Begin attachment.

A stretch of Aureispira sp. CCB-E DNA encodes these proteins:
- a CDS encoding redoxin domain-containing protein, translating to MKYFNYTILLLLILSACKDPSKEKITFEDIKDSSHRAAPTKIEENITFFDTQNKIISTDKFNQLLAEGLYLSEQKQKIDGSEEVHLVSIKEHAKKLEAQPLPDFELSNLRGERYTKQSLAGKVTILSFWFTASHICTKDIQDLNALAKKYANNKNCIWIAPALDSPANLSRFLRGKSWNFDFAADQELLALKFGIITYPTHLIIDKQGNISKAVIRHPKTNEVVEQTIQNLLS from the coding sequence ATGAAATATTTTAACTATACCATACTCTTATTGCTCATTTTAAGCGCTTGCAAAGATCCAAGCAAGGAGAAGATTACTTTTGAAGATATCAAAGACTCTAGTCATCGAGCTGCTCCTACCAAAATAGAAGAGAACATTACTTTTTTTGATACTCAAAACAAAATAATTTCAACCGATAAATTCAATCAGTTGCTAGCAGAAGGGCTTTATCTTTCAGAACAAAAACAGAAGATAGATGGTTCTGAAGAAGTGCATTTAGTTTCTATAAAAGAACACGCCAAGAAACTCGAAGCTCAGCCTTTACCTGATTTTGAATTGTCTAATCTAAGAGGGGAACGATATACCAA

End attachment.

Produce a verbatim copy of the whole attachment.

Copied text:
A stretch of Aureispira sp. CCB-E DNA encodes these proteins:
- a CDS encoding redoxin domain-containing protein, translating to MKYFNYTILLLLILSACKDPSKEKITFEDIKDSSHRAAPTKIEENITFFDTQNKIISTDKFNQLLAEGLYLSEQKQKIDGSEEVHLVSIKEHAKKLEAQPLPDFELSNLRGERYTKQSLAGKVTILSFWFTASHICTKDIQDLNALAKKYANNKNCIWIAPALDSPANLSRFLRGKSWNFDFAADQELLALKFGIITYPTHLIIDKQGNISKAVIRHPKTNEVVEQTIQNLLS from the coding sequence ATGAAATATTTTAACTATACCATACTCTTATTGCTCATTTTAAGCGCTTGCAAAGATCCAAGCAAGGAGAAGATTACTTTTGAAGATATCAAAGACTCTAGTCATCGAGCTGCTCCTACCAAAATAGAAGAGAACATTACTTTTTTTGATACTCAAAACAAAATAATTTCAACCGATAAATTCAATCAGTTGCTAGCAGAAGGGCTTTATCTTTCAGAACAAAAACAGAAGATAGATGGTTCTGAAGAAGTGCATTTAGTTTCTATAAAAGAACACGCCAAGAAACTCGAAGCTCAGCCTTTACCTGATTTTGAATTGTCTAATCTAAGAGGGGAACGATATACCAA